Max Allan Collins

Chicago Lightning


The first operative I ever took on, in the A-1 Detective Agency, was Stanley Gross. I hadn’t been in business for even a year-it was summer of ’33-and was in no shape to be adding help. But the thing was-Stanley had a car.

Stanley had a ’28 Ford coupe, to be exact, and a yen to be a detective. I had a paying assignment, requiring wheels, and a yen to make a living.

So it was that at three o’clock in the morning, on that unseasonably cool summer evening, I was sitting in the front seat of Stanley’s Ford, in front of Goldblatt’s department store on West Chicago Avenue, sipping coffee out of a paper cup, waiting to see if anybody came along with a brick or a gun.

I’d been hired two weeks before by the manager of the downtown Goldblatt’s on State, just two blocks from my office at Van Buren and Plymouth. Goldblatt’s was sort of a working-class Marshall Field’s, with six department stores scattered around the Chicago area in various white ethnic neighborhoods.

The stores were good-size-two floors taking up as much as half a block-and the display windows were impressive enough; but once you got inside, it was like the push carts of Maxwell Street had been emptied and organized.

I bought my socks and underwear at the downtown Goldblatt’s, but that wasn’t how Nathan Heller-me-got hired. I knew Katie Mulhaney, the manager’s secretary; I’d bumped into her, on one of my socks and underwear buying expeditions, and it blossomed into a friendship. A warm friendship.

Anyway, the manager-Herman Cohen-had summoned me to his office where he filled me in. His desk was cluttered, but he was neat-moon-faced, mustached, bow-(and fit-to-be-) tied.

“Maybe you’ve seen the stories in the papers,” he said, in a machine-gun burst of words, “about this reign of terror we’ve been suffering.”

“Sure,” I said.

Goldblatt’s wasn’t alone; every leading department store was getting hit-stench bombs set off, acid sprayed over merchandise, bricks tossed from cars to shatter plate glass windows.

He thumbed his mustache; frowned. “Have you heard of ‘Boss’ Rooney? John Rooney?”


“Well, he’s secretary of the Circular Distributors Union. Over the past two years, Mr. Goldblatt has provided Rooney’s union with over three-thousand dollars of business-primarily to discourage trouble at our stores.”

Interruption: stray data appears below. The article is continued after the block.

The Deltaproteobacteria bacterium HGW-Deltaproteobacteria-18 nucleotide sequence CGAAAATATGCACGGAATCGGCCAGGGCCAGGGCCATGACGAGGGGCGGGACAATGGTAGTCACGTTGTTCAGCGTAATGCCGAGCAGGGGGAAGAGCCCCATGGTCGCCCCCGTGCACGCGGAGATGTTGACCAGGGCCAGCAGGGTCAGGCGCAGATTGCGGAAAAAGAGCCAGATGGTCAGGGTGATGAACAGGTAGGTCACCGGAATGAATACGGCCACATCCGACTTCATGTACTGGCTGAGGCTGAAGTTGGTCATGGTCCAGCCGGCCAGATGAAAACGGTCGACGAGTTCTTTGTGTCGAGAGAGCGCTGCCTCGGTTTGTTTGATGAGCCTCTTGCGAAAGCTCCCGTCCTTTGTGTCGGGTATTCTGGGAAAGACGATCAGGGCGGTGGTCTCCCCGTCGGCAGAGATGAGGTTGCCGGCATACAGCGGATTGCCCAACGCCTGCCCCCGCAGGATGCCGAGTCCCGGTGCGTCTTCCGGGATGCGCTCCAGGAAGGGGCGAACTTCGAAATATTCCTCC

“This union-these are guys that hand out ad fliers?”

“Yes. Yes, and now Rooney has demanded that Mr. Goldblatt order three hundred of our own sales and ad people to join his union-at a rate of twenty-five cents a day.”

My late father had been a diehard union guy, so I knew a little bit about this sort of thing. “Mr. Cohen, none of the unions in town collect daily dues.”

“This one does. They’ve even been outlawed by the AFL, Mr. Heller. Mr. Goldblatt feels Rooney is nothing short of a racketeer.”

“It’s an extortion scam, all right. What do you want me to do?”

“Our own security staff is stretched to the limit. We’re getting some support from State’s Attorney Courtney and his people. But they can only do so much. So we’ve taken on a small army of nightwatchman, and are fleshing out the team with private detectives. Miss Mulhaney recommended you.”

Katie knew a good dick when she saw one.

“Swell. When do I start?”

“Immediately. Of course, you do have a car?”

Of course, I lied and said I did. I also said I’d like to put one of my “top” operatives on the assignment with me, and that was fine with Cohen, who was in a more-the-merrier mood, where beefing up security was concerned. Stanley Gross was from Douglas Park, my old neighborhood. His parents were bakers two doors down from my father’s bookstore on South Homan. Stanley was a good eight years younger than me, so I remembered him mostly as a pestering kid.